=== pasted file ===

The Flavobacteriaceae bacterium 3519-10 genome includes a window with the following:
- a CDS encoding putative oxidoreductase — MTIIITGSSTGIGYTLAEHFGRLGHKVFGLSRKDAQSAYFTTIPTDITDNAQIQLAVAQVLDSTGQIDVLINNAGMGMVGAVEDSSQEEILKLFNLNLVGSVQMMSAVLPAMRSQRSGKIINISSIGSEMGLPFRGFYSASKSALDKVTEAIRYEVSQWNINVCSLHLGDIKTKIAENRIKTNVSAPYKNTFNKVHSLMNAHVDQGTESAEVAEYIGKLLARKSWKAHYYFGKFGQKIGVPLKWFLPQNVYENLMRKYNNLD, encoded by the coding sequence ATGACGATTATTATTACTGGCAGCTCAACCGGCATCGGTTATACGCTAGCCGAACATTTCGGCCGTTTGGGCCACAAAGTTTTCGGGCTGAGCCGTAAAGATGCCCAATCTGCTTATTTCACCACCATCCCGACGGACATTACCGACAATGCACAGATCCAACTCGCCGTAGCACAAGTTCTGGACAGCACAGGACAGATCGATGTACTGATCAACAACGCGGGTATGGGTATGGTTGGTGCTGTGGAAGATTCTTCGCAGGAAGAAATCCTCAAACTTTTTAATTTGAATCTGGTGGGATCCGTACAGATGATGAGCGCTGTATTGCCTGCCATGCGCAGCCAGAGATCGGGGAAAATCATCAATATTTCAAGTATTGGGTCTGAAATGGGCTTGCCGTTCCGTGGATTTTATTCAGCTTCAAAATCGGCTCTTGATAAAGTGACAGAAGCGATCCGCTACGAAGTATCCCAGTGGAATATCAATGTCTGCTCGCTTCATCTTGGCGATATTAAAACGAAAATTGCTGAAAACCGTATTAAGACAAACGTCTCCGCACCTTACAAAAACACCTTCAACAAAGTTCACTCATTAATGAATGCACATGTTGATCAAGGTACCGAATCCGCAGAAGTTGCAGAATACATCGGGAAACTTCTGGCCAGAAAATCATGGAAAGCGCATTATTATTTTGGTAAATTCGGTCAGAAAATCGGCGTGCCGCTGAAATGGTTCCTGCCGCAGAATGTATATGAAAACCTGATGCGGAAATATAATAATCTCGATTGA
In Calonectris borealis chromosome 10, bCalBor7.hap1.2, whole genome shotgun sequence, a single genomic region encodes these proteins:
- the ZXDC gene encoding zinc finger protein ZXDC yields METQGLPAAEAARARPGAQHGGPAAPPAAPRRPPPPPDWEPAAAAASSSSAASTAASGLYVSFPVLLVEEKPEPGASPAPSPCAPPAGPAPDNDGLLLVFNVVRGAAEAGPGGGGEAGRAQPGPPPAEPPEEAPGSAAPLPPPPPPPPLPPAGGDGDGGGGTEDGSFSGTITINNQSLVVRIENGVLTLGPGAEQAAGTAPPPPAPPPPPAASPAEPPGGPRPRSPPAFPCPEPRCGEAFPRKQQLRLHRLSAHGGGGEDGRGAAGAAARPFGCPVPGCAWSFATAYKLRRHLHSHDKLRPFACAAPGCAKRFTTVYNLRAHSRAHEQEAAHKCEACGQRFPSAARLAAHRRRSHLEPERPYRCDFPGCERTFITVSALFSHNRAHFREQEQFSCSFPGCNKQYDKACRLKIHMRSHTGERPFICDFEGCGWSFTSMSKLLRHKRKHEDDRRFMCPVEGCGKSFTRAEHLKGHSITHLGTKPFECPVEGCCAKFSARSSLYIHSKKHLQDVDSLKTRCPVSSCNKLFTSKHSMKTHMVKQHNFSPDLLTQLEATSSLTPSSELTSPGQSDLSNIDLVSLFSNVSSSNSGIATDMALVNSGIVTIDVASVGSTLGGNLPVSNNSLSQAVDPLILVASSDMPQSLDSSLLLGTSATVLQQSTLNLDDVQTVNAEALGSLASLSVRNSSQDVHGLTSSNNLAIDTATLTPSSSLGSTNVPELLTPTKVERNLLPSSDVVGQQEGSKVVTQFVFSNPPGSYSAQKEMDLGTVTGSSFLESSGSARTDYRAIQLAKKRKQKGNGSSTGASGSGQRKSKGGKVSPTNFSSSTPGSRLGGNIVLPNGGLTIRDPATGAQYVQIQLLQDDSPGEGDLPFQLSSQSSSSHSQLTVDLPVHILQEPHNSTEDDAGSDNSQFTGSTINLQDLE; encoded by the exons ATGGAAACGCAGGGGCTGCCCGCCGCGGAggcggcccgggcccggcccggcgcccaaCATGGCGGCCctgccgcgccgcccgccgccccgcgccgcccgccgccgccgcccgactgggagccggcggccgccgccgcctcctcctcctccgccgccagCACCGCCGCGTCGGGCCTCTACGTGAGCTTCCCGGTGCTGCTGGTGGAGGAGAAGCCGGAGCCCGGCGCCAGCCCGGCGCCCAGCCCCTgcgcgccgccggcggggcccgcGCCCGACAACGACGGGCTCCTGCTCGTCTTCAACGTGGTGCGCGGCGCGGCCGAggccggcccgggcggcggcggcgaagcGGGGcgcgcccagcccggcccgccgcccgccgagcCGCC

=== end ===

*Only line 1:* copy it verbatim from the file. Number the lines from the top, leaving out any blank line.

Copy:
The Flavobacteriaceae bacterium 3519-10 genome includes a window with the following: